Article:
In an effort to bottom out the plummeting economy during the second half of 2009, the Federal Reserve announced it will buy $750 billion mortgage-backed bonds issued by Fannie Mae and Freddie Mac and $300 billion long-term treasuries, thereby lowering interest rates on mortgages.

The yield on a 10-year Treasury Note, the standard for setting mortgage rates by adding a 1.5% spread, decreased by approximately half a percentage point, and the average commitment rate on a 30-year fixed rate loan similarly decreased to 4.89%, down from 4.69% the prior week, as would be expected.

first tuesday take: Initially, any reduction in mortgage rates would entice existing homeowners (with an equity in their property) who would like to refinance, and investors looking for single family residence (SFR) rental income properties. Eventually, if mortgage rates stay down for six to twelve months, the number of buyers looking to purchase properties for use as their principal residences will swell.

However, it is the growing quantity of negative equities which exist in California that goes unaddressed as all this federal money-pumping feeds mortgage lenders with funds, the only outlet of which is to finance the sale of REO properties. Cramdown dialogue between Congress and lenders which grants bankruptcy judges the authority to modify loan terms is absolutely imperative to any discussion about stopping the constant decline in homeownership expectations in California.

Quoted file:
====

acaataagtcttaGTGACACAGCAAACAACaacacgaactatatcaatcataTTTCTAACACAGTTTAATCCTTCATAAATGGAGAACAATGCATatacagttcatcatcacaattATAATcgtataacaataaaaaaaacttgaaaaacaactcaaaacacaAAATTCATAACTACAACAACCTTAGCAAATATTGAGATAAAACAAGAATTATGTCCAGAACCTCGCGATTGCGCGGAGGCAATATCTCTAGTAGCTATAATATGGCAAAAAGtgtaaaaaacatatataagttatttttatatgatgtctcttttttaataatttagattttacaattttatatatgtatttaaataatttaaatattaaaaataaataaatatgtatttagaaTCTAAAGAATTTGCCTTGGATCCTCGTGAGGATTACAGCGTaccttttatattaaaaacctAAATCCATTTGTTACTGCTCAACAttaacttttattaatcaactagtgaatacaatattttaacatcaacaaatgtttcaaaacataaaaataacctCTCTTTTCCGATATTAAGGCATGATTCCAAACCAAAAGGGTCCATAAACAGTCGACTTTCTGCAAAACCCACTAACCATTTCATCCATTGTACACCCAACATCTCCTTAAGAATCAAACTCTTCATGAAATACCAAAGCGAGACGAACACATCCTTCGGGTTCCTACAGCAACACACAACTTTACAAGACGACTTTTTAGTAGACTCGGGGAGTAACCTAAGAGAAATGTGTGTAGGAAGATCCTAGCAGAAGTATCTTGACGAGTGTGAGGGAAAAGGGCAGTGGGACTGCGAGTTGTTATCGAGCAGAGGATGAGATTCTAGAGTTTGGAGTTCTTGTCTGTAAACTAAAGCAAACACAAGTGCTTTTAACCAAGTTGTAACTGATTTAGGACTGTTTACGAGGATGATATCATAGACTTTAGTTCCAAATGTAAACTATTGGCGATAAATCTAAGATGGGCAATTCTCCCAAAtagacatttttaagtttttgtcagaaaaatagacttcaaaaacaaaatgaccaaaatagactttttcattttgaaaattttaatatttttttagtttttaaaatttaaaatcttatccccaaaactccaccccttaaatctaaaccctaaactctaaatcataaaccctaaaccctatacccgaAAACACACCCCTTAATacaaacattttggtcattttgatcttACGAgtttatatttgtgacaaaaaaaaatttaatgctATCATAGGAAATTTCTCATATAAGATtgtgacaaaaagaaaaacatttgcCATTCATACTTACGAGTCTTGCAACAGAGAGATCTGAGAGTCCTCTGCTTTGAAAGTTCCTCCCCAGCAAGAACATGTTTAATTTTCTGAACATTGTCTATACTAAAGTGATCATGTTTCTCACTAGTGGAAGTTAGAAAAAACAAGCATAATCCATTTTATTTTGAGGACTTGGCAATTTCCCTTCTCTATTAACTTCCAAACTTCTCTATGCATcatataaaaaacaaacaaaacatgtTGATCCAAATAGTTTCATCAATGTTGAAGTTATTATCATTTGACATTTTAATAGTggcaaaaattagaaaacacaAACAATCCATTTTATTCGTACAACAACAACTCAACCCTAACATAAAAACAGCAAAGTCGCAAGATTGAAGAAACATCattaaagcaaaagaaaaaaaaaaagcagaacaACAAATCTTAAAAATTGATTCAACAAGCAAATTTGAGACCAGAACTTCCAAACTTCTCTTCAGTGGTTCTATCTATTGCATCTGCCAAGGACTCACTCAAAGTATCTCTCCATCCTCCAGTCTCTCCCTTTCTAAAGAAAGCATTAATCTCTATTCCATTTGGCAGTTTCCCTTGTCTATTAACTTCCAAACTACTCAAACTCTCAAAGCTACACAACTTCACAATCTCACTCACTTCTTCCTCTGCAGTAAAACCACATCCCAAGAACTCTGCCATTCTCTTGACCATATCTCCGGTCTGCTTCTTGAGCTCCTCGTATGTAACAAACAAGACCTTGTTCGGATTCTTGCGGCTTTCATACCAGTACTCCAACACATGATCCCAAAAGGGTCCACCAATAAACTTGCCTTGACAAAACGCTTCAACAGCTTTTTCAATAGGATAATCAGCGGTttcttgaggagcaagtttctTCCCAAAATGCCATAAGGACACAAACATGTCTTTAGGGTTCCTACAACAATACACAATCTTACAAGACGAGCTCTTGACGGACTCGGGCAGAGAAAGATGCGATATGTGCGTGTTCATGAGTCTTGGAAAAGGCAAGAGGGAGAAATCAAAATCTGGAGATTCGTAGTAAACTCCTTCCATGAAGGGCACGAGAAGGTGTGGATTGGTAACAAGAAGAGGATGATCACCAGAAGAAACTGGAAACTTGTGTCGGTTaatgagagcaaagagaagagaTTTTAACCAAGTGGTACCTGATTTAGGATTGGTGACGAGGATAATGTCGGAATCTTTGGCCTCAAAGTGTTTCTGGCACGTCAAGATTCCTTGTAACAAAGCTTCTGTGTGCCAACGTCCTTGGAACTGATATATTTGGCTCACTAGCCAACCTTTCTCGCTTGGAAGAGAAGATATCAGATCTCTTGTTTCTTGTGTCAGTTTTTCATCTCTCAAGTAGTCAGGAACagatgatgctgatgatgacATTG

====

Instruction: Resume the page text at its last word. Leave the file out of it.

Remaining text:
If cramdown legislation does not occur, then short sales must become stylish for Californian lenders on negative equity homes before buyers will entertain the possibility of buying any one of them – and hundreds of thousands of negative equity homes want to be sold but cannot until lenders get stylish.

Re: “Federal Reserve moves to bring down interest rates on mortgages, consumer loans” from the Los Angeles Times